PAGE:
The speaker went on to become something of a surprise hit for Amazon, whose prior mobile hardware forays had badly flopped. And while it has never broken out Echo sales figures, it’s clear the idea of a smart speaker has excited huge interest from industry, dovetailing with rising hype around voice interfaces as the next big user interaction shift, as computing becomes increasingly embedded into the environment where it might not be viable (or desirable) to have lots of screens.

Rivals were soon putting out their own AI-powered Echo clones, such as Alphabet’s Google Home smart speaker (rumored to soon be coming in a smaller form factor too). Apple is also now getting in on the smart speaker game, with the Siri housing HomePod.

Meanwhile Amazon has doubled down on Echo, turning its single breakout product into a full category portfolio — with an entry level option (~$50 Echo Dot), a portable speaker (Echo Tap), a speaker-plus-screen for in-home video comms (Echo Show), and a fashion-focused selfie-taker and style assistant (Echo Look).

If the FT’s sources are on the money the next Echo-branded addition could be an ‘Echo Protect’ security camera.

If this is true, Amazon will be playing catch up here as the category has plenty of competitors. Google, for example, already has such a product — its Nest division acquired Dropcam in 2014.

But despite some extant tech giant (and startup) competition, home security is a mainstream concern and thus a popular category in its own right. So the space could be a route for Amazon to get more mainstream consumers introduced to and comfortable with its Alexa AI.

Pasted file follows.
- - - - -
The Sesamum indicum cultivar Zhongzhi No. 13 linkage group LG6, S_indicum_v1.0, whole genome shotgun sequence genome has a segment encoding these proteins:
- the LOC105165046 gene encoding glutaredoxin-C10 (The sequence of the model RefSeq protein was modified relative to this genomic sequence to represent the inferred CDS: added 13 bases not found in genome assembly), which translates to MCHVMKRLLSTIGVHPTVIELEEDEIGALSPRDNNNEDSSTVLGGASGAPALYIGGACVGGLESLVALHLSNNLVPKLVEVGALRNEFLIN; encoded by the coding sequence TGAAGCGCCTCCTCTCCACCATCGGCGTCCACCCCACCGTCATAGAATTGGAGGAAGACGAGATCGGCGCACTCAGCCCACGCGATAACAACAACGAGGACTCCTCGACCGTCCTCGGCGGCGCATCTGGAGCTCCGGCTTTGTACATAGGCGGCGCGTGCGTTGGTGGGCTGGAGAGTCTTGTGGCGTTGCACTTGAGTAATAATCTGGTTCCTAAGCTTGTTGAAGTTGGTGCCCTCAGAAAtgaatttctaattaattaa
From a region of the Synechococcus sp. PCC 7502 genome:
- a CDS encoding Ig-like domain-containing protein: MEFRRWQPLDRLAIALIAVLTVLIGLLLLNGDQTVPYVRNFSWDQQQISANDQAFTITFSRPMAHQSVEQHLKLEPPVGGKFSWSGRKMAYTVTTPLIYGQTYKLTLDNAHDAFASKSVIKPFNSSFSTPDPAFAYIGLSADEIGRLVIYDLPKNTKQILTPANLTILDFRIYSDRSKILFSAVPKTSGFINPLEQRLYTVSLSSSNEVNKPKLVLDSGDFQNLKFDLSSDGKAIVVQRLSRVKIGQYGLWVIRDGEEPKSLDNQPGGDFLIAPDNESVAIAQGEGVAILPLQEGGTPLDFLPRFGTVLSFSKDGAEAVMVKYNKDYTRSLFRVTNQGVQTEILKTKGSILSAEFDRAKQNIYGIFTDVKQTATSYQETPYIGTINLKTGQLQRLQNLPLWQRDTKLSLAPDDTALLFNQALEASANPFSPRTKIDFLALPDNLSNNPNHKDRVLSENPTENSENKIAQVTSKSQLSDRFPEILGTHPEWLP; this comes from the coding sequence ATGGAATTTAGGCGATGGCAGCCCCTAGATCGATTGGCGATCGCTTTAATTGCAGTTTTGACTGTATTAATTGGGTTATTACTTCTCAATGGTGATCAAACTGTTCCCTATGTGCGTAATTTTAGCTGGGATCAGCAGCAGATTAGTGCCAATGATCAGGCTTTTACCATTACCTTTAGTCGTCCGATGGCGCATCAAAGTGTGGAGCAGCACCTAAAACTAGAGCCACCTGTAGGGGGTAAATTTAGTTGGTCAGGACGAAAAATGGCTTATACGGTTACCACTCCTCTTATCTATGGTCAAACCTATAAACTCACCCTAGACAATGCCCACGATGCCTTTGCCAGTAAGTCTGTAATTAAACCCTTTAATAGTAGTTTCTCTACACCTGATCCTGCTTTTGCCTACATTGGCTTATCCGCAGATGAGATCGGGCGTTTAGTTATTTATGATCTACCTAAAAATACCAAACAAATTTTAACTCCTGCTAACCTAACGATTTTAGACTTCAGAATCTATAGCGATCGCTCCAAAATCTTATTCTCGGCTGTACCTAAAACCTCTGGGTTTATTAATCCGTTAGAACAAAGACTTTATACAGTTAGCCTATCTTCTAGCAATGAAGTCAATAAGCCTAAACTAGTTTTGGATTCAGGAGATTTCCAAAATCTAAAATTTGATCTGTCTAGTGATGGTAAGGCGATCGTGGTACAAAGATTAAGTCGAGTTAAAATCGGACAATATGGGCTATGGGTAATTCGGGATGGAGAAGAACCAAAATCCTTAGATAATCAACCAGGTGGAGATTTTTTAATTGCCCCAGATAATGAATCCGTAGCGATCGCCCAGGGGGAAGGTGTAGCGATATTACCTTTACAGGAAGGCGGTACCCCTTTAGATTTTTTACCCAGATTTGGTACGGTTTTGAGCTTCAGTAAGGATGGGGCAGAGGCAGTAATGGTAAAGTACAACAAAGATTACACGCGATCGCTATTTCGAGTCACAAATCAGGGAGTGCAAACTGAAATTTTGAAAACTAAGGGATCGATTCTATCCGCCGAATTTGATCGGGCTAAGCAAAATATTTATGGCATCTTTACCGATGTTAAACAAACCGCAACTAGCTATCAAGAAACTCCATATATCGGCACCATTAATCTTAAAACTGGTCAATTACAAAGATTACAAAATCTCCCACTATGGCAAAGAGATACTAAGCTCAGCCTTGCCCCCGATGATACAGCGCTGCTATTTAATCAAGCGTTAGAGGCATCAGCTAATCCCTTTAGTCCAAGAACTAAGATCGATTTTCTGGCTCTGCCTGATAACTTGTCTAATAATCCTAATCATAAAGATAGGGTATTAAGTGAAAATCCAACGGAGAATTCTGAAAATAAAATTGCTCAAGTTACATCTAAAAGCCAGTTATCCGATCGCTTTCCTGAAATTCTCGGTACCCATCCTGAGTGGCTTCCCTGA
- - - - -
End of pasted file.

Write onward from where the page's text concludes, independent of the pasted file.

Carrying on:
The FT says Amazon’s secretive Lab 126 product development division has been tasked with studying the smart home market to determine which devices would make sense for Amazon to build next.

It also reports that the planned Internet-connected Echo camera would be able to tie into Amazon’s existing Echo products — by, for example, allowing users to view the video feed on the Echo Show’s screen.

There’s a potential privacy risk here too if a security camera Echo device could be configured to connect to any camera in the Echo family — given the Echo Look is intended to be located in a bedroom, for example.

Or indeed, if it could connect to any Echo device’s microphone to snoop on the audio in different rooms in the home.

So again it remains to be seen how Amazon handles integration between its growing portfolio of Echo devices to avoid the risk of the tech coming across as rather too creepy to be comfortable.

Featured Image: Joby Sessions/T3 Magazine via Getty Images

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Does Siri sound different today? Here’s why

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Comments are closed Does Siri sound different today? Here’s why Comments are closed

Did you notice that Siri sounds a little more sprightly today? Apple’s ubiquitous virtual assistant has had a little virtual work done on her virtual vocal cords, and her newly dulcet-ized tones went live today as part of iOS 11. (Check out a few more lesser-known iOS 11 features here.)